1637 The Volga Rules – Snippet 05

1637 The Volga Rules – Snippet 05

“What will happen now?” Father Yulian asked.

“That’s what I’ve been trying to figure out, and I’m not sure. A lot of Director-General Sheremetev’s power had to do with the fact that he had the czar in reserve. It’s likely that there were troubles in the duma when the news hit. I don’t know if the Director-General has kept control. For all I know, he could have proclaimed himself czar by now. Or he could be out of power and another faction may be in charge. Father is with the Moscow garrison and, from his letter, he doesn’t expect to be released anytime soon. There may be fighting in Moscow between the factions. . . .” She stopped, her face going white. “Oh, my God. With the radios, the Poles and the Swedes already know, or they will within days. Invasion!”

The location of their village, as it happened, wasn’t quite on the direct line between Smolensk, the Polish border fort, and Moscow. Not quite. But they were considerably too close to that direct line for comfort.

“We can’t afford to panic,” Stefan said, feeling more than a little panicked just at the moment himself. “We will need wagons. We should wait, just as we planned.”

“In a month this place could be garrisoning a Polish army,” Anatoly said. “And it will be more than a month before the rye is ready for harvest.”

“What would you have us do? Try and pack the whole village on our backs?”

“If we have to,” Anatoly said. “Better than still being here, putting the finishing touches on our preparations, when the Poles arrive. Or having the colonel show up with his whip.” Anatoly had been severely beaten by the colonel’s order on his last visit.

“What about a compromise? We spend the next week getting ready as fast as we can, building wagons and loading them with everything we can carry, especially food . . . what there is of it. Then we go,” Father Yulian said.

“I don’t think we can build even eight wagons in a week, Father Yulian, even using the drop hammer to make the iron parts.”

“We will make what we can.”

“What about the ones who don’t want to go?” Vera asked. “As soon as we get started, everyone in the village is going to know what we’re doing.”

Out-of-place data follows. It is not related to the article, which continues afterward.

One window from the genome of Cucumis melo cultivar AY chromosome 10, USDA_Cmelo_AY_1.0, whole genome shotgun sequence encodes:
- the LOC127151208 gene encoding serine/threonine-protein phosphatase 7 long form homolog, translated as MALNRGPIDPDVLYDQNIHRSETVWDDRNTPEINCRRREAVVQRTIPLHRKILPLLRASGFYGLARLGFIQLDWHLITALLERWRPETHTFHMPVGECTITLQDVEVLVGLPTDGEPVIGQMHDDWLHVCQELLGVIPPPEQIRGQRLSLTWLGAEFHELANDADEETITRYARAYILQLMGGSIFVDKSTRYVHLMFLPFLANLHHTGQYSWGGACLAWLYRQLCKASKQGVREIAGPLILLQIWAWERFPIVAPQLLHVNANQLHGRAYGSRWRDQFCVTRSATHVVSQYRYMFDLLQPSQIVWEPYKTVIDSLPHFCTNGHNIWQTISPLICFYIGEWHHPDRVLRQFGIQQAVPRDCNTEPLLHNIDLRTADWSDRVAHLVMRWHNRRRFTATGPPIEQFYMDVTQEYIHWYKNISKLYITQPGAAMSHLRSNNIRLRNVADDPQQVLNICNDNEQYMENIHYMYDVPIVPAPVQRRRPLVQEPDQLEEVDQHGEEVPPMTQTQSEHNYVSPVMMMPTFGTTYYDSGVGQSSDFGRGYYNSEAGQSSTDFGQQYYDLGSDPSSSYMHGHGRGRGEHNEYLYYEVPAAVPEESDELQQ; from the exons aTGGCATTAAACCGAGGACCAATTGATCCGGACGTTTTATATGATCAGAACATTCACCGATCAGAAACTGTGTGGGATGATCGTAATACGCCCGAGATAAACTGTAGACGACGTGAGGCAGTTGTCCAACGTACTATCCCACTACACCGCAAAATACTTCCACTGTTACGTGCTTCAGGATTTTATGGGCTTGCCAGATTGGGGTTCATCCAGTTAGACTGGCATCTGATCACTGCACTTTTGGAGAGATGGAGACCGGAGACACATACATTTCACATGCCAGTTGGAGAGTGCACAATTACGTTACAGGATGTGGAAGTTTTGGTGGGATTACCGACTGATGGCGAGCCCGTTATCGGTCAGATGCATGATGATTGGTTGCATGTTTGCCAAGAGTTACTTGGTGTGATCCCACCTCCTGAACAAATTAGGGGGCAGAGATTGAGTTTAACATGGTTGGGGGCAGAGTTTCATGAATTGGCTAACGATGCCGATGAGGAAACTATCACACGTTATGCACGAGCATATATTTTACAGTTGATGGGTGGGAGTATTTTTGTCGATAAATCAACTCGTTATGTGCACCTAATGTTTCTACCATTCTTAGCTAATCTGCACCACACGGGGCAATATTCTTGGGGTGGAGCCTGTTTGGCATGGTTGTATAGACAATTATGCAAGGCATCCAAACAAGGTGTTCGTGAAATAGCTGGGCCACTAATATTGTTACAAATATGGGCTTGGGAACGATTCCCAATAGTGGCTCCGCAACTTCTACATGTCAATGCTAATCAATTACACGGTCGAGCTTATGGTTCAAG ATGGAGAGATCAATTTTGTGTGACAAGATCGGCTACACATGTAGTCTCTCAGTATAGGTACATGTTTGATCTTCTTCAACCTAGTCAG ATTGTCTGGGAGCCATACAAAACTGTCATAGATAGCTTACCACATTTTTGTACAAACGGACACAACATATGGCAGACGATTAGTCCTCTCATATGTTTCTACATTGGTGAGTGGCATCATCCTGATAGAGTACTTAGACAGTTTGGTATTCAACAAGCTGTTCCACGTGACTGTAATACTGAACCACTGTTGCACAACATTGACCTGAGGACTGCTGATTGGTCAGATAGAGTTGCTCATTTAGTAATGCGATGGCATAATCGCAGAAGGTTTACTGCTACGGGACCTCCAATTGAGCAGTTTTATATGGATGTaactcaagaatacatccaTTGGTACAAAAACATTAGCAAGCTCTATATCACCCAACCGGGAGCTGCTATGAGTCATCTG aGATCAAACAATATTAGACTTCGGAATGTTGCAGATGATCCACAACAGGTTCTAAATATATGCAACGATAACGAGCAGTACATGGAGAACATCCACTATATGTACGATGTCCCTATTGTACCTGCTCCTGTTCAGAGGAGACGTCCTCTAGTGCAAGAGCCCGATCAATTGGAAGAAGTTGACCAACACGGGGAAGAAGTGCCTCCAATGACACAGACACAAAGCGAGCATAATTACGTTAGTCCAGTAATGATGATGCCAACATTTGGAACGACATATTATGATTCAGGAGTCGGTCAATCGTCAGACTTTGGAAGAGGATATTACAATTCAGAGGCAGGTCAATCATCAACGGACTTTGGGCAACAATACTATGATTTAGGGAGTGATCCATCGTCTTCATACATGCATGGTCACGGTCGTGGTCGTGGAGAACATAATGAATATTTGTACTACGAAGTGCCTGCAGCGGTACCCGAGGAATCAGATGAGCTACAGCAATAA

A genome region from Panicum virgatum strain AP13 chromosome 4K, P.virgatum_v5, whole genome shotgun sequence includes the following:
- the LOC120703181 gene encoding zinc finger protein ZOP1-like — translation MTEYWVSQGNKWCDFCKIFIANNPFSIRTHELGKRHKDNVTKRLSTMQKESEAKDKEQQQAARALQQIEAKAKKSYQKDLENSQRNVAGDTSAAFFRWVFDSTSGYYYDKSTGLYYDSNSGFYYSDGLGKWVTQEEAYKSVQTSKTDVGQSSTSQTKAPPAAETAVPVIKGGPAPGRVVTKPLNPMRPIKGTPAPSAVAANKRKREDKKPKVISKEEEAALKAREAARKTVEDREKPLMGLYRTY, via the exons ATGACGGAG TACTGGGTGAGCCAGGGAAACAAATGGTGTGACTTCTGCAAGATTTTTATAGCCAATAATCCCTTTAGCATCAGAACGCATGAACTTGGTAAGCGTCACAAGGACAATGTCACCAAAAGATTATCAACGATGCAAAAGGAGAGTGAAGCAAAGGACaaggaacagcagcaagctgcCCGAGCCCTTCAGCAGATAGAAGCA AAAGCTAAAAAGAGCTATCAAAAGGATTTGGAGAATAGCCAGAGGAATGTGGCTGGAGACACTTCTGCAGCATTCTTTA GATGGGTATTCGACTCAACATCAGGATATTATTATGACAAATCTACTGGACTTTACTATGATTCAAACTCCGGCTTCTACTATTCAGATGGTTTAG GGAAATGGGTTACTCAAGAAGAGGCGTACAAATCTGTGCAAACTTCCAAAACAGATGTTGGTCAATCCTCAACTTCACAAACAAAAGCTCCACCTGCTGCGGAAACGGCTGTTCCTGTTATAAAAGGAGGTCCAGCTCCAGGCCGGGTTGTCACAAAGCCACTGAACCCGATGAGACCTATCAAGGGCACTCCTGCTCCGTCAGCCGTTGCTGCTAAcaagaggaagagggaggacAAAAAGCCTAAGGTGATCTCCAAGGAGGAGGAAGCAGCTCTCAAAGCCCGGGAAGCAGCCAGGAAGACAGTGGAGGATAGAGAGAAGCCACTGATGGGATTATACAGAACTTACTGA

“We tell them the Poles are coming. Or that Father thinks the Poles are coming. Or might be coming. And he wants us to get ready to evacuate if they get too close,” suggested Izabella.

“It’s worth a try,” Stefan said.

“I’ll write the instructions, and we will insert them into the package that the colonel sent,” said Father Yulian.

****

For the next five days, the villagers worked like demons. Stefan’s drop hammer turned out flanges and bolt blanks and bearing facings and axe heads. The ax heads were to chop the trees to make planks for the bottoms and sides of wagons.

The “new barn” was torn down to the modules, which would be used to make wagons. The six teams of ponies were set to work dragging lumber to make construction easier.

“We don’t have enough ponies to pull the wagons,” Vera said.

“I know. But I can’t forge a pony!”

“What about one of those steam engines?”

Stefan looked at Vera, then shook his head. “I don’t know enough. You know that some of them blew up on the river? And those were the ones designed by the big brains in the Dacha.” Then he looked at her again and said, “Some of them are simply going to have to pull their wagons themselves.”

“Them? We don’t own a pony! Stefan, you’re a blacksmith, not a farmer.”

“We own one now,” Stefan said. “I traded some parts of the wagons for it. We only have the one, though, not a team. It’s going to be slow going and we will have to share them out when we’re going up hills.”

***